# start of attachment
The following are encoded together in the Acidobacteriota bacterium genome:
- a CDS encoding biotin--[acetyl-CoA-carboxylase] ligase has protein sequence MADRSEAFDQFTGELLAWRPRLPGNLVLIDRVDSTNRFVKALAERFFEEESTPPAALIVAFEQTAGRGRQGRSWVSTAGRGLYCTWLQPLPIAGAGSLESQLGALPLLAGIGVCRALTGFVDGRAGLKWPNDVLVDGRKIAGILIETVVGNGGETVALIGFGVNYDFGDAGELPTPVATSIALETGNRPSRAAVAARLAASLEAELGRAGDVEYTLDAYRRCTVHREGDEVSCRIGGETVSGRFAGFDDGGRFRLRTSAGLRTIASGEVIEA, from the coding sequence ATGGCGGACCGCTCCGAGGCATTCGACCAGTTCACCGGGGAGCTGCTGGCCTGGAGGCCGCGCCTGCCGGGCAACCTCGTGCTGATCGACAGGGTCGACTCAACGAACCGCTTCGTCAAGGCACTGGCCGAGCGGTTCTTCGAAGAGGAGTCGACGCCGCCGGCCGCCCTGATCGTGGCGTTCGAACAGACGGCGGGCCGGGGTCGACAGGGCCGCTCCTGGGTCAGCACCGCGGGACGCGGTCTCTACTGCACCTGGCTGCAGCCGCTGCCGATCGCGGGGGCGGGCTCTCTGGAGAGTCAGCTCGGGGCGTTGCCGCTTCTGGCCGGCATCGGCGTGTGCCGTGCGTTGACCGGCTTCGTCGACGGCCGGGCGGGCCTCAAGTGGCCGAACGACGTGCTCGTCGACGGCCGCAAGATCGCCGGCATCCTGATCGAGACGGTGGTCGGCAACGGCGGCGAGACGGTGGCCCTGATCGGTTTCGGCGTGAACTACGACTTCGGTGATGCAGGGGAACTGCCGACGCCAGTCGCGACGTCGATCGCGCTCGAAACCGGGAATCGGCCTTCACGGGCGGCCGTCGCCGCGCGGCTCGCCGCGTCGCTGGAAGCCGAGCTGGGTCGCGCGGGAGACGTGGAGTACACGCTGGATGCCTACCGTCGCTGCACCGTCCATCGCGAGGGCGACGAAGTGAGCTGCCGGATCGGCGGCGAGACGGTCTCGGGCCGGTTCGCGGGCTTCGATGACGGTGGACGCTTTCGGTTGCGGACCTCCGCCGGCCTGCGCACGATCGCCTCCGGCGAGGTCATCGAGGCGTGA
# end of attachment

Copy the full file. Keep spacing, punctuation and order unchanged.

The following are encoded together in the Acidobacteriota bacterium genome:
- a CDS encoding biotin--[acetyl-CoA-carboxylase] ligase has protein sequence MADRSEAFDQFTGELLAWRPRLPGNLVLIDRVDSTNRFVKALAERFFEEESTPPAALIVAFEQTAGRGRQGRSWVSTAGRGLYCTWLQPLPIAGAGSLESQLGALPLLAGIGVCRALTGFVDGRAGLKWPNDVLVDGRKIAGILIETVVGNGGETVALIGFGVNYDFGDAGELPTPVATSIALETGNRPSRAAVAARLAASLEAELGRAGDVEYTLDAYRRCTVHREGDEVSCRIGGETVSGRFAGFDDGGRFRLRTSAGLRTIASGEVIEA, from the coding sequence ATGGCGGACCGCTCCGAGGCATTCGACCAGTTCACCGGGGAGCTGCTGGCCTGGAGGCCGCGCCTGCCGGGCAACCTCGTGCTGATCGACAGGGTCGACTCAACGAACCGCTTCGTCAAGGCACTGGCCGAGCGGTTCTTCGAAGAGGAGTCGACGCCGCCGGCCGCCCTGATCGTGGCGTTCGAACAGACGGCGGGCCGGGGTCGACAGGGCCGCTCCTGGGTCAGCACCGCGGGACGCGGTCTCTACTGCACCTGGCTGCAGCCGCTGCCGATCGCGGGGGCGGGCTCTCTGGAGAGTCAGCTCGGGGCGTTGCCGCTTCTGGCCGGCATCGGCGTGTGCCGTGCGTTGACCGGCTTCGTCGACGGCCGGGCGGGCCTCAAGTGGCCGAACGACGTGCTCGTCGACGGCCGCAAGATCGCCGGCATCCTGATCGAGACGGTGGTCGGCAACGGCGGCGAGACGGTGGCCCTGATCGGTTTCGGCGTGAACTACGACTTCGGTGATGCAGGGGAACTGCCGACGCCAGTCGCGACGTCGATCGCGCTCGAAACCGGGAATCGGCCTTCACGGGCGGCCGTCGCCGCGCGGCTCGCCGCGTCGCTGGAAGCCGAGCTGGGTCGCGCGGGAGACGTGGAGTACACGCTGGATGCCTACCGTCGCTGCACCGTCCATCGCGAGGGCGACGAAGTGAGCTGCCGGATCGGCGGCGAGACGGTCTCGGGCCGGTTCGCGGGCTTCGATGACGGTGGACGCTTTCGGTTGCGGACCTCCGCCGGCCTGCGCACGATCGCCTCCGGCGAGGTCATCGAGGCGTGA